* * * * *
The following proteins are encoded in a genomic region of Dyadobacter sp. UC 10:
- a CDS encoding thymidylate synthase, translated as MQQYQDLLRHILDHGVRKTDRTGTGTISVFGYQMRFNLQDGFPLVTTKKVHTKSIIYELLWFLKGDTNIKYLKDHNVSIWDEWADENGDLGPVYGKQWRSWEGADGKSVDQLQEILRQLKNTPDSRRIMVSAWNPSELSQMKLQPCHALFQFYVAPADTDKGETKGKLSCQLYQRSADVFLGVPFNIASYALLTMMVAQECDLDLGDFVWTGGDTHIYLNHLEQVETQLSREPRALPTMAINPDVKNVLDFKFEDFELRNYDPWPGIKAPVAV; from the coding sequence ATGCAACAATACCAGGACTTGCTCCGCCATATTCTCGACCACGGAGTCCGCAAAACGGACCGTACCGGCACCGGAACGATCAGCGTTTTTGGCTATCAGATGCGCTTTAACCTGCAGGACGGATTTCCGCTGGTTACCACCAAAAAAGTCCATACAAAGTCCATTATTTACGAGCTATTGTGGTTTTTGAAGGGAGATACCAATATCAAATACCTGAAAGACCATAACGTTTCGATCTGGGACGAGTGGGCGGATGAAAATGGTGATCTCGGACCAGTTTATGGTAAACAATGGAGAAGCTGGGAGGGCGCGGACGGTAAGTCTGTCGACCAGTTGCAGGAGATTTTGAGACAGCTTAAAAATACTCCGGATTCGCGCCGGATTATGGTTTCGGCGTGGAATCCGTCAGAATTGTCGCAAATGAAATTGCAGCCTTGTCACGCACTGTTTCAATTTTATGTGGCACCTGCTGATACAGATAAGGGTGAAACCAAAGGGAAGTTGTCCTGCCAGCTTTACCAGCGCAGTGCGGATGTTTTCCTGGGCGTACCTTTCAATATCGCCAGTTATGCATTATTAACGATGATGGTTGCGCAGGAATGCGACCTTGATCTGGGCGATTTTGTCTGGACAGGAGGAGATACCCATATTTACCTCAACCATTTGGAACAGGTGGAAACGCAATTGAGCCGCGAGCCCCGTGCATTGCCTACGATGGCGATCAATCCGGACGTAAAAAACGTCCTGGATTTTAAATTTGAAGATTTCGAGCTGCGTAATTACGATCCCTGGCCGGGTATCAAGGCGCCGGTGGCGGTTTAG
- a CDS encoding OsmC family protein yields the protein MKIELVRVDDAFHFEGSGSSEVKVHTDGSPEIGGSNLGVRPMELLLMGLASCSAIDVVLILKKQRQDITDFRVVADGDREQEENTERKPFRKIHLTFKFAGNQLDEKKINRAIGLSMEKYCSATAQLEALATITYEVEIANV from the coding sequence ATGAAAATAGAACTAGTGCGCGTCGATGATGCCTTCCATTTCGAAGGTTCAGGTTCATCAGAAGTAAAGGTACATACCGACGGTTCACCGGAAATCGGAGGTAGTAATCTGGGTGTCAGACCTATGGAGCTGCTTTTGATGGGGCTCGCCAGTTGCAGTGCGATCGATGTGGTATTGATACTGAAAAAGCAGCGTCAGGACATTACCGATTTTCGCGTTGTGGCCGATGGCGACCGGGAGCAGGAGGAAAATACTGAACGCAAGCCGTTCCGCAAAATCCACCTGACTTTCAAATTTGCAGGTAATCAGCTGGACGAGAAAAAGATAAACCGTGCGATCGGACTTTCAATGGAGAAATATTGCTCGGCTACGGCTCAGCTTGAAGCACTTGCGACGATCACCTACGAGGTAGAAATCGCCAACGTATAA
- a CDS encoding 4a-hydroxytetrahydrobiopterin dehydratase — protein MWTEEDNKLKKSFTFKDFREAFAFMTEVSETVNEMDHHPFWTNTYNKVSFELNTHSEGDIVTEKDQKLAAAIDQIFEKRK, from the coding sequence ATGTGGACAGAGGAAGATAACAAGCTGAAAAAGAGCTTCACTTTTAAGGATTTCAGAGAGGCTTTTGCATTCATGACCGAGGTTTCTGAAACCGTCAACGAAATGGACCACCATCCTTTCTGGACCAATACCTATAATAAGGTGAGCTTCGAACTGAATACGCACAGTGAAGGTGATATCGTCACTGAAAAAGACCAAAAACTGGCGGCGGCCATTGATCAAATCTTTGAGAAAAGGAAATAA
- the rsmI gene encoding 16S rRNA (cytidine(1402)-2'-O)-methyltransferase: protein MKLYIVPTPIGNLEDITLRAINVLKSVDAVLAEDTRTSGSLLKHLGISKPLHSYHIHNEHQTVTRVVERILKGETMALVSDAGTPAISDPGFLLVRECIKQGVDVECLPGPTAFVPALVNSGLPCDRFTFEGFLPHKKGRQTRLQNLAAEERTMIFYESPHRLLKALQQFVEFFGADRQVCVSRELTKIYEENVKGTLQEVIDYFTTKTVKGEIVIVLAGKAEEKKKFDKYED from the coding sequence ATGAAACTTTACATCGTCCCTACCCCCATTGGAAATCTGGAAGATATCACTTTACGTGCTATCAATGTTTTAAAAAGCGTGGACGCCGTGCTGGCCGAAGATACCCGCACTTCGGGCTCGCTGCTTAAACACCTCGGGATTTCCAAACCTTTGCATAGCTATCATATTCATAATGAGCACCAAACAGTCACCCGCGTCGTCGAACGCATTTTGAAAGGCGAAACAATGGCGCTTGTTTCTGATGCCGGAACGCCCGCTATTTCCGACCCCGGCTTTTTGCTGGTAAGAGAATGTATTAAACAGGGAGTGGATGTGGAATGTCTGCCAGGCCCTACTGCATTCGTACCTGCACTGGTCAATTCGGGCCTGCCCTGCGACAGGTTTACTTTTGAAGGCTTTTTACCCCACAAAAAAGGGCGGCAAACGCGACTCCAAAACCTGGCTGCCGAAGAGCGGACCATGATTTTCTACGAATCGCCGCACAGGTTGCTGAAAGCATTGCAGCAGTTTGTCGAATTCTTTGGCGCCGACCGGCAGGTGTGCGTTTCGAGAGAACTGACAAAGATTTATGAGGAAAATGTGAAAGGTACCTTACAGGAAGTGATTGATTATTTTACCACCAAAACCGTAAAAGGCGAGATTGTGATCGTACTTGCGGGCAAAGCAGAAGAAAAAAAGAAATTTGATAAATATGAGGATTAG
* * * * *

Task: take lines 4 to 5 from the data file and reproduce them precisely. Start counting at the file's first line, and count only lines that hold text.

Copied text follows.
- a CDS encoding 4a-hydroxytetrahydrobiopterin dehydratase — protein MWTEEDNKLKKSFTFKDFREAFAFMTEVSETVNEMDHHPFWTNTYNKVSFELNTHSEGDIVTEKDQKLAAAIDQIFEKRK, from the coding sequence ATGTGGACAGAGGAAGATAACAAGCTGAAAAAGAGCTTCACTTTTAAGGATTTCAGAGAGGCTTTTGCATTCATGACCGAGGTTTCTGAAACCGTCAACGAAATGGACCACCATCCTTTCTGGACCAATACCTATAATAAGGTGAGCTTCGAACTGAATACGCACAGTGAAGGTGATATCGTCACTGAAAAAGACCAAAAACTGGCGGCGGCCATTGATCAAATCTTTGAGAAAAGGAAATAA
- the rsmI gene encoding 16S rRNA (cytidine(1402)-2'-O)-methyltransferase: protein MKLYIVPTPIGNLEDITLRAINVLKSVDAVLAEDTRTSGSLLKHLGISKPLHSYHIHNEHQTVTRVVERILKGETMALVSDAGTPAISDPGFLLVRECIKQGVDVECLPGPTAFVPALVNSGLPCDRFTFEGFLPHKKGRQTRLQNLAAEERTMIFYESPHRLLKALQQFVEFFGADRQVCVSRELTKIYEENVKGTLQEVIDYFTTKTVKGEIVIVLAGKAEEKKKFDKYED from the coding sequence ATGAAACTTTACATCGTCCCTACCCCCATTGGAAATCTGGAAGATATCACTTTACGTGCTATCAATGTTTTAAAAAGCGTGGACGCCGTGCTGGCCGAAGATACCCGCACTTCGGGCTCGCTGCTTAAACACCTCGGGATTTCCAAACCTTTGCATAGCTATCATATTCATAATGAGCACCAAACAGTCACCCGCGTCGTCGAACGCATTTTGAAAGGCGAAACAATGGCGCTTGTTTCTGATGCCGGAACGCCCGCTATTTCCGACCCCGGCTTTTTGCTGGTAAGAGAATGTATTAAACAGGGAGTGGATGTGGAATGTCTGCCAGGCCCTACTGCATTCGTACCTGCACTGGTCAATTCGGGCCTGCCCTGCGACAGGTTTACTTTTGAAGGCTTTTTACCCCACAAAAAAGGGCGGCAAACGCGACTCCAAAACCTGGCTGCCGAAGAGCGGACCATGATTTTCTACGAATCGCCGCACAGGTTGCTGAAAGCATTGCAGCAGTTTGTCGAATTCTTTGGCGCCGACCGGCAGGTGTGCGTTTCGAGAGAACTGACAAAGATTTATGAGGAAAATGTGAAAGGTACCTTACAGGAAGTGATTGATTATTTTACCACCAAAACCGTAAAAGGCGAGATTGTGATCGTACTTGCGGGCAAAGCAGAAGAAAAAAAGAAATTTGATAAATATGAGGATTAG